Multimillion-dollar funding for commercial waste-to-biofuel plants

May 31, 2016

It's been a busy few days for Australian start-up Licella, whose innovative technology, developed in partnership with the University of Sydney, is the subject of new contracts with global investors that allow the re-imagining of the huge pulp and paper industry as biorefineries and the upgrading of end-of-life, difficult-to-recycle plastics - turning waste into renewable or recycled fuel blend-stocks.

At the weekend, leading Canadian pulp and paper producer CanFor revealed it will invest funds sufficient for a full-scale commercial operation that will transform the resource-intensive pulp and paper industry by turning biomass waste into a petroleum substitute, biocrude. Also known as bio-oil, it will be ready to go into existing petrochemical refinery streams to generate renewable fuels and/or chemicals. The Canadian announcement came a day after Licella signed a $10m joint venture contract with UK company Renewable Chemical Technologies Limited - which is backed by the UK's leading renewable energy company Armstrong Energy - to build a world-first plant to convert end-of-life plastic destined for landfill. More information about this innovative UK plastic recycling project is on the School of Chemistry website.

Licella, a science-based renewable energy start-up co-founded by Professor Thomas Maschmeyer, has developed a unique process in partnership with the University of Sydney - the Catalytic Hydrothermal Reactor (Cat-HTR™) technology - to convert low-cost, non-edible, waste biomass into a stable bio-crude oil.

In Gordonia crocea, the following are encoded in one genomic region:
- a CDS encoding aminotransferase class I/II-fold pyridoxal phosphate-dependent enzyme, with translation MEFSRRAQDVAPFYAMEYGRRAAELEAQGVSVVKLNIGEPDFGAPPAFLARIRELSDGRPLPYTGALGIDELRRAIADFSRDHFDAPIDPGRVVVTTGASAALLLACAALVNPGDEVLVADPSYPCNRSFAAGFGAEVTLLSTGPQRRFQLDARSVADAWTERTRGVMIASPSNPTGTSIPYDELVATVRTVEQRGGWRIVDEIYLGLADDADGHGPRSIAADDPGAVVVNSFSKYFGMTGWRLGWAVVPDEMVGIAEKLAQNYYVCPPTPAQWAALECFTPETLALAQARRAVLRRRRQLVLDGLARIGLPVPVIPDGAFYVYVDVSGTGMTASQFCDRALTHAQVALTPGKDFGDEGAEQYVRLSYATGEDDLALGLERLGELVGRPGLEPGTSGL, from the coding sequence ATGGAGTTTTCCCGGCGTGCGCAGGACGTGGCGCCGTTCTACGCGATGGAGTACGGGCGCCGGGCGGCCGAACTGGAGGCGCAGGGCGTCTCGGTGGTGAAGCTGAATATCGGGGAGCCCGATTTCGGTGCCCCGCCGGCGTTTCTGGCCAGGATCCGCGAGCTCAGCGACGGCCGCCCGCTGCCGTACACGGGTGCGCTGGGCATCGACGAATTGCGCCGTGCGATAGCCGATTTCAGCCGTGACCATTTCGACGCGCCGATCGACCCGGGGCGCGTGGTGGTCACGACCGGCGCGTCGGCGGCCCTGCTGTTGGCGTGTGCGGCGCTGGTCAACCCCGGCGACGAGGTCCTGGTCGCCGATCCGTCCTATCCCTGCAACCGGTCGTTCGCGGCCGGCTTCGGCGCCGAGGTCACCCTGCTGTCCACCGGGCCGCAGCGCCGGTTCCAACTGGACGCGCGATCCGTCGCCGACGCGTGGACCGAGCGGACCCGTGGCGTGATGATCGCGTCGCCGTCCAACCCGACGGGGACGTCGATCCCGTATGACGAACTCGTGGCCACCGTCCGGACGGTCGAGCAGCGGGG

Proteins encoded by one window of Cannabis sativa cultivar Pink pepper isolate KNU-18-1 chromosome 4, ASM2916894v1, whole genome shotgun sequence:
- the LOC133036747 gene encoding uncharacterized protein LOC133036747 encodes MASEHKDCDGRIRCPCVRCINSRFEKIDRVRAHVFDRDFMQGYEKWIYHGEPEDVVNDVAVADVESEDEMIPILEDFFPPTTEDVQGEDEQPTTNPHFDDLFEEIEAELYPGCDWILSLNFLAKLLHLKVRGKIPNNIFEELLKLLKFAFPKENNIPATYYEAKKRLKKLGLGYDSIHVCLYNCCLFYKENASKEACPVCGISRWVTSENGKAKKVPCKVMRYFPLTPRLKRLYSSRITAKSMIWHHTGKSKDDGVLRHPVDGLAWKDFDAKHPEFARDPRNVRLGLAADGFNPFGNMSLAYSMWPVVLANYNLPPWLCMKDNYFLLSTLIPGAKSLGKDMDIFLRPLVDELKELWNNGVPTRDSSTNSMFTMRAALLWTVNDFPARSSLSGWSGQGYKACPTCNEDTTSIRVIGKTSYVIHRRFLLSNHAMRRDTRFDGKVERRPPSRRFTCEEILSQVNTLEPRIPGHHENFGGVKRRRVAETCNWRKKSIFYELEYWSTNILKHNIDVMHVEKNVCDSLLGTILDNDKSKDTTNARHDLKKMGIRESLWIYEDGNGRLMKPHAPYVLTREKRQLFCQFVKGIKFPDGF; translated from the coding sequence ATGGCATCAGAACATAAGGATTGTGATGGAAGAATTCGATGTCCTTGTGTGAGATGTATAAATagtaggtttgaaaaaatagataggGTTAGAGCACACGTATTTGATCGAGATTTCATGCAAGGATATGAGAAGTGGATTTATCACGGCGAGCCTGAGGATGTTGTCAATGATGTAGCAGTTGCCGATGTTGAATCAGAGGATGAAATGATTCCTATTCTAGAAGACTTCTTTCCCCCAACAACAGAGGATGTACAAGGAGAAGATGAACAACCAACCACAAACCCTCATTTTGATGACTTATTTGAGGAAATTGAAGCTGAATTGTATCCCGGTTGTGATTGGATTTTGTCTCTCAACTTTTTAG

Professor Maschmeyer, who is also the director of the new Australian Institute for Nanoscale Science and Technology (AINST), last month announced an $11m investment into another of his spin-offs, Gelion Technologies, to develop rechargeable battery technology based on nanostructured gels.

Professor Maschmeyer's latest joint venture, with leading Vancouver-based paper manufacturer Canfor Pulp Products Inc (CPPI) known as CanFor, will build commercial-scale biocrude plants that are integrated with the adjoining pulp and paper plants to greatly uplift the economics. Upon successful integration of the Cat-HTR™ technology, the Licella Pulp joint venture will investigate offering this solution to other third party pulp mills.

Licella CEO Dr Len Humphreys said: "Using the whole tree and not just a minor part will move the industry towards biorefining."

Professor Maschmeyer added: "In the pulp and paper industry worth billions of dollars, this shift will have global impact for good.".

The potential for other operations taking on economically viable conversion of sawdust and pulp & paper byproducts into bio-oil was significant because currently waste is burnt for low-quality process heat.

"Only 30% or so of a tree becomes paper, the rest is waste - we use this waste to make a new product - biocrude oil from renewable, already aggregated waste," Professor Maschmeyer said.

"After nine years of very hard work by an amazing team of individuals at Licella and the University, it is extremely pleasing to see this Australian green technology going global; it will make a substantial impact."